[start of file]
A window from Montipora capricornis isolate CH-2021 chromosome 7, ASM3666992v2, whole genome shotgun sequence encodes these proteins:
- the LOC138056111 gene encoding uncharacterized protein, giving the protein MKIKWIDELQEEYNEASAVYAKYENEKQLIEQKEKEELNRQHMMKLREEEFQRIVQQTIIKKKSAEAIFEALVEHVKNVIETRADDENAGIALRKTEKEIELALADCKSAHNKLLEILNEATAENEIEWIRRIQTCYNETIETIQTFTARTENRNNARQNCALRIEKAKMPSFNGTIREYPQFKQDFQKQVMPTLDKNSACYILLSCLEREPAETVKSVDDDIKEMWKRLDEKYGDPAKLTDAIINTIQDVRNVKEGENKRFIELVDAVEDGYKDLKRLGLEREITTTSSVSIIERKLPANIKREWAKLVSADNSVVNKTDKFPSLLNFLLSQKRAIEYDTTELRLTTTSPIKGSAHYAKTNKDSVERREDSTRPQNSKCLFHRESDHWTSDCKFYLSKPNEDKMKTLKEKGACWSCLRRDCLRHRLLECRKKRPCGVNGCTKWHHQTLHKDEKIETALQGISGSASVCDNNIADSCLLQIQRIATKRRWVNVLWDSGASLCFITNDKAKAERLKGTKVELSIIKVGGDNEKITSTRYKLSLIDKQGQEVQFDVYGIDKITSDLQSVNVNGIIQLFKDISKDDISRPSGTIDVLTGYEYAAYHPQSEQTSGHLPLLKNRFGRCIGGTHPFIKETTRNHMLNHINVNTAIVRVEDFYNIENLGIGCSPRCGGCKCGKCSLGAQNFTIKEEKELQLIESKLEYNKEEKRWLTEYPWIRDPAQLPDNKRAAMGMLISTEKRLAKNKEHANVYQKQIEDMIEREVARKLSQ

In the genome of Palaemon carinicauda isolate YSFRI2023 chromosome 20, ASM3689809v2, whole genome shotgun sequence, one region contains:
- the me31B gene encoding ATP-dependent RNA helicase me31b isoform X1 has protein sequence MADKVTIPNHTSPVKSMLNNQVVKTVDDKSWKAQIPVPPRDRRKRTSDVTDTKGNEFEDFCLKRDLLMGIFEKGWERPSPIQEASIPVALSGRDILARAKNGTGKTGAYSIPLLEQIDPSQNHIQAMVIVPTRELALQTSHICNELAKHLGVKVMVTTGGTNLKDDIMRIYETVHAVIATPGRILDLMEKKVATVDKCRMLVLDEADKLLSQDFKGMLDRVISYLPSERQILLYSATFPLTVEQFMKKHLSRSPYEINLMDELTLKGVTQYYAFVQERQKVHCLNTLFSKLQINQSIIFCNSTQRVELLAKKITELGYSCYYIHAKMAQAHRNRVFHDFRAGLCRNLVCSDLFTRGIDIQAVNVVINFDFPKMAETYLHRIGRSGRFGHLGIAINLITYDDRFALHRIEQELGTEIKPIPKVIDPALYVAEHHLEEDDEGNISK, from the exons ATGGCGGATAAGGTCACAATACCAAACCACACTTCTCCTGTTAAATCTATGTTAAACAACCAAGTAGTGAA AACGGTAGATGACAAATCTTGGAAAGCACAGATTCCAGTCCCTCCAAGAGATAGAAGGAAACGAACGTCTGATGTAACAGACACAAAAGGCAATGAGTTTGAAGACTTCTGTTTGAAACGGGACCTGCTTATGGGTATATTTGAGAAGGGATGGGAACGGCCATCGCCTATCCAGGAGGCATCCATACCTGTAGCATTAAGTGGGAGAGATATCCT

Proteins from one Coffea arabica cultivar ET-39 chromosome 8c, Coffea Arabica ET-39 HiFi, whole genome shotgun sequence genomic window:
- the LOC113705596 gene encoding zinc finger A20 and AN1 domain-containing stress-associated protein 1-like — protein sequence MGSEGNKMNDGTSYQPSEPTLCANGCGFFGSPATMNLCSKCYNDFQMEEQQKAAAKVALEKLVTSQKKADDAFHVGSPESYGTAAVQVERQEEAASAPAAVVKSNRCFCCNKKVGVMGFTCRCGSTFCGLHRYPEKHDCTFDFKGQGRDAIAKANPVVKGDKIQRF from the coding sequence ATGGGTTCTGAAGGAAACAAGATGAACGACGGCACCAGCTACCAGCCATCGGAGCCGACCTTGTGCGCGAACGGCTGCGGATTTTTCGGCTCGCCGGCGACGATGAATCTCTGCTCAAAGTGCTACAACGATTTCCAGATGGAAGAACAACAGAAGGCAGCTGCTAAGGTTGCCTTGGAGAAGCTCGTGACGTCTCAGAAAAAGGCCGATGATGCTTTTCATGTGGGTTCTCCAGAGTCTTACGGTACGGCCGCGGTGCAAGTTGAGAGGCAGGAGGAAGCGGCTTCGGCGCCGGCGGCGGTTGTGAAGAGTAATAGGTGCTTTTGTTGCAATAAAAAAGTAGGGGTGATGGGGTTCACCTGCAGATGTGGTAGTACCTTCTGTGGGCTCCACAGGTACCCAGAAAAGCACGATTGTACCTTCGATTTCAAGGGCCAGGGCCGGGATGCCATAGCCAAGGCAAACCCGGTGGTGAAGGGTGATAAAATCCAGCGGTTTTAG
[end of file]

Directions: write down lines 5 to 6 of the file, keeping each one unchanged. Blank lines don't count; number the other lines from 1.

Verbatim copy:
Proteins from one Coffea arabica cultivar ET-39 chromosome 8c, Coffea Arabica ET-39 HiFi, whole genome shotgun sequence genomic window:
- the LOC113705596 gene encoding zinc finger A20 and AN1 domain-containing stress-associated protein 1-like — protein sequence MGSEGNKMNDGTSYQPSEPTLCANGCGFFGSPATMNLCSKCYNDFQMEEQQKAAAKVALEKLVTSQKKADDAFHVGSPESYGTAAVQVERQEEAASAPAAVVKSNRCFCCNKKVGVMGFTCRCGSTFCGLHRYPEKHDCTFDFKGQGRDAIAKANPVVKGDKIQRF from the coding sequence ATGGGTTCTGAAGGAAACAAGATGAACGACGGCACCAGCTACCAGCCATCGGAGCCGACCTTGTGCGCGAACGGCTGCGGATTTTTCGGCTCGCCGGCGACGATGAATCTCTGCTCAAAGTGCTACAACGATTTCCAGATGGAAGAACAACAGAAGGCAGCTGCTAAGGTTGCCTTGGAGAAGCTCGTGACGTCTCAGAAAAAGGCCGATGATGCTTTTCATGTGGGTTCTCCAGAGTCTTACGGTACGGCCGCGGTGCAAGTTGAGAGGCAGGAGGAAGCGGCTTCGGCGCCGGCGGCGGTTGTGAAGAGTAATAGGTGCTTTTGTTGCAATAAAAAAGTAGGGGTGATGGGGTTCACCTGCAGATGTGGTAGTACCTTCTGTGGGCTCCACAGGTACCCAGAAAAGCACGATTGTACCTTCGATTTCAAGGGCCAGGGCCGGGATGCCATAGCCAAGGCAAACCCGGTGGTGAAGGGTGATAAAATCCAGCGGTTTTAG